“Now we have to get through Kelly. He’s like a wall,” Shields says of his expediter, who is prepping cups of tartar and cocktail sauces. Racks to the left of the glowing ovens are piled floor-to-ceiling with trays of pan-fried chicken and domes of jumbo-lump crab.
Just past the expo station is Eddie Knott wrapping asparagus stalks in prosciutto. “We’ve got a party on the terrace tonight. Eddie is a master caterer and has been here for years,” Shields explains. Behind him, Yolanda Johnson, a former Army cook, turns out tons of soup and, apparently, the latest celebrity gossip. Shields calls her “the soup queen of the Pa-taps-a-co” in his best Bawlmerese. There’s Maria Cruz, or “Mama” (Olga’s mom), the kitchen’s matriarch, who has a shrine to the Pope and Lady of Guadalupe at her dishwashing station. At the cooktops are Minas Lentis, at the restaurant for 10 years, and Chico Lizama, helping sauté tonight. Frying pans hiss, oven timers beep, and the distinct smell of Old Bay wafts through the air. “This is close quarters back here,” says Shields. “The whole thing becomes a real dance.”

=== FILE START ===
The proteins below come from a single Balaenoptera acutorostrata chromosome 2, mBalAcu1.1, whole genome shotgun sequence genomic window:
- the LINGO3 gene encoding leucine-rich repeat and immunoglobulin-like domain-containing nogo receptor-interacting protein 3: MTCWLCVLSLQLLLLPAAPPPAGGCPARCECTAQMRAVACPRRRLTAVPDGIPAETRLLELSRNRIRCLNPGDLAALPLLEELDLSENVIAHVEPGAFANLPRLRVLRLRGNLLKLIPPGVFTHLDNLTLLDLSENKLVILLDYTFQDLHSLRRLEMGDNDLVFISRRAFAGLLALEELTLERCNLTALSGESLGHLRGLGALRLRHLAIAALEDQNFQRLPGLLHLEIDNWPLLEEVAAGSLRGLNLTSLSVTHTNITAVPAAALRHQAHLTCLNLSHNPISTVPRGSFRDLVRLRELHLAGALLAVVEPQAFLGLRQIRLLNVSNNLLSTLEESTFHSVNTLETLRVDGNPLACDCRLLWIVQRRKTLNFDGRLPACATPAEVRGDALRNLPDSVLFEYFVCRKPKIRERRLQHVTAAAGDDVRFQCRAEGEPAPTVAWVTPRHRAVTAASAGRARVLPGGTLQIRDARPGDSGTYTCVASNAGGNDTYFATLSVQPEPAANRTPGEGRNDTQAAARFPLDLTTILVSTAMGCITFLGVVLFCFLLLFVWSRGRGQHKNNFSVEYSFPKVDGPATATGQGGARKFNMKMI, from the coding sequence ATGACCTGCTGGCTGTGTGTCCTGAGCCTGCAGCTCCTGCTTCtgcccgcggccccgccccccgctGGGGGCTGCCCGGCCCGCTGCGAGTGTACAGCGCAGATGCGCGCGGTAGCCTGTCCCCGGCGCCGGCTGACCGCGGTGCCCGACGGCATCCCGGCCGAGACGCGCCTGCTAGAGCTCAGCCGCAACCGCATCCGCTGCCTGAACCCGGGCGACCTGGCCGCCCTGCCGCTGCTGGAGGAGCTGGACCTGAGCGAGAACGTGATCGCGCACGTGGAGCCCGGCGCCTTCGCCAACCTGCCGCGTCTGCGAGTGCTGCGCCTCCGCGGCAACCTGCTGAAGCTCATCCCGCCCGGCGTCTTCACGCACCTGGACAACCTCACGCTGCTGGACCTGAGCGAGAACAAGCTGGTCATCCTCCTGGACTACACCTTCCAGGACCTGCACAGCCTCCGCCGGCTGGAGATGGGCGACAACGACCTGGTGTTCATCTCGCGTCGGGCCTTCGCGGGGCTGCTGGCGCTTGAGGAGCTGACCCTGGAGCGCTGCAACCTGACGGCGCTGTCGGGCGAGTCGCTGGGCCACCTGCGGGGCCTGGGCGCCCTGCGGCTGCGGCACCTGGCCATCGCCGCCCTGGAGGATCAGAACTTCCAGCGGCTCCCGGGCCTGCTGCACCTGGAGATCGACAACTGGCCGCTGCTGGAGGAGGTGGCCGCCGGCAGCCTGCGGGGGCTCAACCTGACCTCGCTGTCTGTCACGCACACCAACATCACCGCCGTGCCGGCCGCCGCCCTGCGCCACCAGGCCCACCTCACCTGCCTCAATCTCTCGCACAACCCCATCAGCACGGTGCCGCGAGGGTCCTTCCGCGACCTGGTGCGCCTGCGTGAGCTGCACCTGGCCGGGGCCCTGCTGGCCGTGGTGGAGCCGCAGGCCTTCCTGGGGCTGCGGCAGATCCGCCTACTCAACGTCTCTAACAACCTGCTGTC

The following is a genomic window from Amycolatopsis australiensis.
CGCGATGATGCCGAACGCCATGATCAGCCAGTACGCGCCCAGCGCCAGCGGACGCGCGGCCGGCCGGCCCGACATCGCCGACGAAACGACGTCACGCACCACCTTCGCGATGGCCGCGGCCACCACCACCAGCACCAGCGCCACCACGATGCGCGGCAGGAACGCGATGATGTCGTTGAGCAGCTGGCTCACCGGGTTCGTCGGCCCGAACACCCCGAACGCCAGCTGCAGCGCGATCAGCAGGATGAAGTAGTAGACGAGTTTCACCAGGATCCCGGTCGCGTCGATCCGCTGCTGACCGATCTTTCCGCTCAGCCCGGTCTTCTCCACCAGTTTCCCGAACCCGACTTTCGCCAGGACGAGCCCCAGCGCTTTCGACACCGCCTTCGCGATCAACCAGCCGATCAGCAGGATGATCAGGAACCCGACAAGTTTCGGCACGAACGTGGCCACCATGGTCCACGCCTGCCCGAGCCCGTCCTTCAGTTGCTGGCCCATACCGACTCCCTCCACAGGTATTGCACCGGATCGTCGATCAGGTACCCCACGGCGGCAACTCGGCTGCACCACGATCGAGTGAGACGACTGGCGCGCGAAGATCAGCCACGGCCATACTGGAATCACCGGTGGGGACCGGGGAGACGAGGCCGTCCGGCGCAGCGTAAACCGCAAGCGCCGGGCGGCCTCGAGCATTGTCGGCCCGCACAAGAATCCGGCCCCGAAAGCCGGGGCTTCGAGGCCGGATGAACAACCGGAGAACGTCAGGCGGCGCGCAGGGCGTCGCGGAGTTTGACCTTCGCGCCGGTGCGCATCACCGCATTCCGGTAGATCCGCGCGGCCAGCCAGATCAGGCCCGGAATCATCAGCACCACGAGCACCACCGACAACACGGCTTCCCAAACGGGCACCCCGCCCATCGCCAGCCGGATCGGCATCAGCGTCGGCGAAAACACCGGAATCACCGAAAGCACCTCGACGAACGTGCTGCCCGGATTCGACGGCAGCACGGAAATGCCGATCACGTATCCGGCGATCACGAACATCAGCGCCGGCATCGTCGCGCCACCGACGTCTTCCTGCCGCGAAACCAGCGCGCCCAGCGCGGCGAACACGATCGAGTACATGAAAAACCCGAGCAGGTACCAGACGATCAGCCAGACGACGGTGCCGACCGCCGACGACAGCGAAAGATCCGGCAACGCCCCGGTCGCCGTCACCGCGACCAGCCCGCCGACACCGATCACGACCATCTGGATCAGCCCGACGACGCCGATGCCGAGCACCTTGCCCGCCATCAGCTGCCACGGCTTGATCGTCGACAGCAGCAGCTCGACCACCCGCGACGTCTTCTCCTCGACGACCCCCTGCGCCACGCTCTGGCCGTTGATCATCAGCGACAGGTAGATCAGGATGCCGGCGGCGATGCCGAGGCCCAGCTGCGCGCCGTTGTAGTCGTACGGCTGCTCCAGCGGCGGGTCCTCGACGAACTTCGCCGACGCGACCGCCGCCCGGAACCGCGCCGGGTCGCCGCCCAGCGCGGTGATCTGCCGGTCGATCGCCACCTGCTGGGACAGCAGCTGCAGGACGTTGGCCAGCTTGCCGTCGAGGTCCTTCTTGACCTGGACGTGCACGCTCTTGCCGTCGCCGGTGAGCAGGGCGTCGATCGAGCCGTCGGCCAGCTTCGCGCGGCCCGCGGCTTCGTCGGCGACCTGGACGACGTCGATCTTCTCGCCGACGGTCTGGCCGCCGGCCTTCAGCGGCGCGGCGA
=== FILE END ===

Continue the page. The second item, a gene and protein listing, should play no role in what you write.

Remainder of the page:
Noticeably absent from the spectacle is executive chef Doug Wetzel who, since 2007, has been posted between pastry and expo so he can see the lay of the land. But he hasn’t been here in weeks. “I guess you could call it a sabbatical,” he explains later. “I need time to rewire the way I think.”